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Last updated: 06-Jul-2015

Per Lord Sumption in Hayes v Willoughby [2013] UKSC 17 at para.14:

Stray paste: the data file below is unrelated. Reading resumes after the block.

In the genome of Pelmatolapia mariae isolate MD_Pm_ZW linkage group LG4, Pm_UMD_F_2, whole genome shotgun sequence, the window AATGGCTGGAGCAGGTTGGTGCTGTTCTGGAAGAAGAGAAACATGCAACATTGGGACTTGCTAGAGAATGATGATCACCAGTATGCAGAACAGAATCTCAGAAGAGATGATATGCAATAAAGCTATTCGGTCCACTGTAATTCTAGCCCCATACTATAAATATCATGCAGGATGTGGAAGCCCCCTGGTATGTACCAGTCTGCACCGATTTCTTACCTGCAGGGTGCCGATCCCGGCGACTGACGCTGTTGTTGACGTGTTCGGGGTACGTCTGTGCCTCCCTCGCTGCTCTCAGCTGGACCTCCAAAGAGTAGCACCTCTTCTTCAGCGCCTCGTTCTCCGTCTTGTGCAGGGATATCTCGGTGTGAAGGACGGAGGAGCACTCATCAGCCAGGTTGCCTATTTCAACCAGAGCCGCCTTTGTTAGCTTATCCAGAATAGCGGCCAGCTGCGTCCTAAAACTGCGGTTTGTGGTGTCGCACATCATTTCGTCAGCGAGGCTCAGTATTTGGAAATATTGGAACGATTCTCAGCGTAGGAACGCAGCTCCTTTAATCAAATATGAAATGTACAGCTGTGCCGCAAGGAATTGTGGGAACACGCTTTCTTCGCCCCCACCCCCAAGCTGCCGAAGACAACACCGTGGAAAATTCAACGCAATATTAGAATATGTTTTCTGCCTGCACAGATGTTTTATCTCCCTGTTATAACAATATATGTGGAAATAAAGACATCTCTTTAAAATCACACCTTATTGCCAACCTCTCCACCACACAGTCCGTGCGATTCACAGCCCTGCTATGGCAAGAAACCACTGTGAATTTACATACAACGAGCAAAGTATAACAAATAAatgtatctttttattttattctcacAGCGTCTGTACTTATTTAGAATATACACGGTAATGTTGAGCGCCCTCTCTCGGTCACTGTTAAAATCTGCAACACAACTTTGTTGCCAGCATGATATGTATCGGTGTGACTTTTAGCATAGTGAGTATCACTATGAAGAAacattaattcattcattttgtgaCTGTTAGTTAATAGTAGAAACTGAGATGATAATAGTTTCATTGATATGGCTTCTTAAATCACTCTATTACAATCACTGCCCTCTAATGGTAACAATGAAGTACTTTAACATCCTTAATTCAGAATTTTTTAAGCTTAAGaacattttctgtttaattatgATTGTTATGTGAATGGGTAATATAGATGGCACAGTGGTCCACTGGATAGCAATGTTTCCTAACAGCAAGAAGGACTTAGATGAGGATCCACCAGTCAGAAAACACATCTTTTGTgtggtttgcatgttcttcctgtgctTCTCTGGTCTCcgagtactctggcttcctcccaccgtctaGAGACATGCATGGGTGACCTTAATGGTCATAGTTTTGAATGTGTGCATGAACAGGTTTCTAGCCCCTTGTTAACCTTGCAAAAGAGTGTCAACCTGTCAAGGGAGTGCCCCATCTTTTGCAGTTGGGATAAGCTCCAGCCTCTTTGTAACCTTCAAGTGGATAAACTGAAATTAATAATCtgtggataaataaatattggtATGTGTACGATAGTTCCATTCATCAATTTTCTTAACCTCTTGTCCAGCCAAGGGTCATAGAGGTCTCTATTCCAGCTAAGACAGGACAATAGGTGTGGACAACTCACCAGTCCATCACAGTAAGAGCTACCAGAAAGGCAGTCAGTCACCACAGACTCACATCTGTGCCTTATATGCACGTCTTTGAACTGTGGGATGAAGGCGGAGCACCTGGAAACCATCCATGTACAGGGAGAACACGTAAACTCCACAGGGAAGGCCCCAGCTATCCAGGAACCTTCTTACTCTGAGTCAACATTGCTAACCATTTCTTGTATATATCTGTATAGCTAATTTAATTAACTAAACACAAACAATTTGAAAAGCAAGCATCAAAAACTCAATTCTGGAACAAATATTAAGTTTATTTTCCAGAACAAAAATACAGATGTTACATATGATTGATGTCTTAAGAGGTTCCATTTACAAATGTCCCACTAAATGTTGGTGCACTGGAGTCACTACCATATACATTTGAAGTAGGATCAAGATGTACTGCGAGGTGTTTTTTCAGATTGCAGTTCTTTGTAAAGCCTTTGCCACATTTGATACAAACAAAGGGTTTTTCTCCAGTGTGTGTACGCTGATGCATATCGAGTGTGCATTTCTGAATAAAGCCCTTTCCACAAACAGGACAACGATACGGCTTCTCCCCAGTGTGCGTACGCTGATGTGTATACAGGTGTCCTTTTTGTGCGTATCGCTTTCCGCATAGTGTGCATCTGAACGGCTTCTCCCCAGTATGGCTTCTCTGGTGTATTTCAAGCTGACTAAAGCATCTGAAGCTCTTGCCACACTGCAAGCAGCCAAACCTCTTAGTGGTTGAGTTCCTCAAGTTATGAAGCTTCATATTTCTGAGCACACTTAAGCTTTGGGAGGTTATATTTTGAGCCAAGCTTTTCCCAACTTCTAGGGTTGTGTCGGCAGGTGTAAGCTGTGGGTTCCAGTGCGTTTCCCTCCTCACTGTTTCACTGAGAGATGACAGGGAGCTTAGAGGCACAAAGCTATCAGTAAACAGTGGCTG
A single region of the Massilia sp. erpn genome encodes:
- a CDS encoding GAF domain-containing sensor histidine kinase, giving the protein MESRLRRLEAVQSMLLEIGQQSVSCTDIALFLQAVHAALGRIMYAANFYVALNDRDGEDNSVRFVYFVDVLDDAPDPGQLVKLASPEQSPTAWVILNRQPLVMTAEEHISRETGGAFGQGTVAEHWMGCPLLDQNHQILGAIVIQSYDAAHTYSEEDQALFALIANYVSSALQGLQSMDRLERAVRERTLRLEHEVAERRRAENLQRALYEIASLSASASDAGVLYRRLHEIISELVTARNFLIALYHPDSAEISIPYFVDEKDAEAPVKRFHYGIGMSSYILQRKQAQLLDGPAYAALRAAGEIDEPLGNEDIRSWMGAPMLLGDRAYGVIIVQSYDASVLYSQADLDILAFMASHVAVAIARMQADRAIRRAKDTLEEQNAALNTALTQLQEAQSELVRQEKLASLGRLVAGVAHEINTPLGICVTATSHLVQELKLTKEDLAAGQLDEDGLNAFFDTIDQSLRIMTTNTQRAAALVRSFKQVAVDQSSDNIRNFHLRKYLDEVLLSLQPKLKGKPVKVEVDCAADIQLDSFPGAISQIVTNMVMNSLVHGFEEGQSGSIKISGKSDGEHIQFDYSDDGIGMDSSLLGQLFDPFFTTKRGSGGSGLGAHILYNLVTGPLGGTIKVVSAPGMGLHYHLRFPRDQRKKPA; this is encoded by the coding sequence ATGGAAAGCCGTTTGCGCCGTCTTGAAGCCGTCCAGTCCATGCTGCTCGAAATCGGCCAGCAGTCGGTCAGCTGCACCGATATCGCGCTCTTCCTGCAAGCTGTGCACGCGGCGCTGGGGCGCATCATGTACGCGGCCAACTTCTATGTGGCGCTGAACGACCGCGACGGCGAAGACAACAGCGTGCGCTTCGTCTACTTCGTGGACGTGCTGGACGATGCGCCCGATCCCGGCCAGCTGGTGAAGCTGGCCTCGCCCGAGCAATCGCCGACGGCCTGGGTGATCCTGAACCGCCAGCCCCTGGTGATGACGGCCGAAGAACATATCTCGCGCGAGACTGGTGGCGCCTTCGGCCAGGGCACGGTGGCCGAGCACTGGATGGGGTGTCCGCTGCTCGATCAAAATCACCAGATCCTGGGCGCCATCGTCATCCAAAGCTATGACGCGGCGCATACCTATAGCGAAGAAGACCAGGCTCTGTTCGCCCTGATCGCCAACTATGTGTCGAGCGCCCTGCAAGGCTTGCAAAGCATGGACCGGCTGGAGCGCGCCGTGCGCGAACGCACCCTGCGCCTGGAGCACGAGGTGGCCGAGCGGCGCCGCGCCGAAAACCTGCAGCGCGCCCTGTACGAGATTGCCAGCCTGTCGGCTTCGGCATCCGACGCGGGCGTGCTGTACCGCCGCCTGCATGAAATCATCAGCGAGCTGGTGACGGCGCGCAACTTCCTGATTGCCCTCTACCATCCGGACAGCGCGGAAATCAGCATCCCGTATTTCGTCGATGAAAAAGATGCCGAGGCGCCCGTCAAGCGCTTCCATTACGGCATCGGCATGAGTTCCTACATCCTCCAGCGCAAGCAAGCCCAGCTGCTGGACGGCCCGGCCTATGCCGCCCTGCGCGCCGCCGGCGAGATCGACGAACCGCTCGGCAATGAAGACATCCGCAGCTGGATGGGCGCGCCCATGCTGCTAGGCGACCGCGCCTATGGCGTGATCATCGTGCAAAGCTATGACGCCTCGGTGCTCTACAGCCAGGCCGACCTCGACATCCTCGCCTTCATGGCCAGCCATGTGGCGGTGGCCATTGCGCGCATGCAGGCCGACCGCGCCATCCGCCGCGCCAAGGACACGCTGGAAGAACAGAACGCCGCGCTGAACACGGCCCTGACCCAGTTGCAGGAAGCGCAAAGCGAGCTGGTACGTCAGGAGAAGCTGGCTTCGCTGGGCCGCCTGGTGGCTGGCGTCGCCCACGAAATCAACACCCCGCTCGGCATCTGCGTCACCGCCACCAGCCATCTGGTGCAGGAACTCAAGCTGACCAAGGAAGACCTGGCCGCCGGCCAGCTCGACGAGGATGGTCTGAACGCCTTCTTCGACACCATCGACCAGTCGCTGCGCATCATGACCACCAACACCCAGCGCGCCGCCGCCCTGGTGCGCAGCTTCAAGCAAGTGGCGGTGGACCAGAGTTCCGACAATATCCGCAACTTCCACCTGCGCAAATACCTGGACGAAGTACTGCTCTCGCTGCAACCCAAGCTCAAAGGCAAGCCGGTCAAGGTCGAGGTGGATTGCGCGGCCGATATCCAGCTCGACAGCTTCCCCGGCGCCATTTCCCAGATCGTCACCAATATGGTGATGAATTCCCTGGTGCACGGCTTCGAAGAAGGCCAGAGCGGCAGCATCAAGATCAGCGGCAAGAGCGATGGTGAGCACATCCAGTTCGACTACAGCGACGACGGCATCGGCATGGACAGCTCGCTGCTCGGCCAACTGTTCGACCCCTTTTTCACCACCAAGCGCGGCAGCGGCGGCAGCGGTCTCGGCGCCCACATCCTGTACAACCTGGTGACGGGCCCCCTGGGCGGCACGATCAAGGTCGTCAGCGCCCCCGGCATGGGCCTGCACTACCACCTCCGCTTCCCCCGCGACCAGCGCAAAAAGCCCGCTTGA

14. Reasonableness is an external, objective standard applied to the outcome of a person’s thoughts or intentions. The question is whether a notional hypothetically reasonable person in his position would have engaged in the relevant conduct for the purpose of preventing or detecting crime. A test of rationality, by comparison, applies a minimum objective standard to the relevant person’s mental processes. It imports a requirement of good faith, a requirement that there should be some logical connection between the evidence and the ostensible reasons for the decision, and (which will usually amount to the same thing) an absence of arbitrariness, of capriciousness or of reasoning so outrageous in its defiance of logic as to be perverse. For the avoidance of doubt, I should make it clear that, since we are concerned with the alleged harasser’s state of mind, I am not talking about the broader categories of Wednesbury unreasonableness, a legal construct referring to a decision lying beyond the furthest reaches of objective reasonableness.

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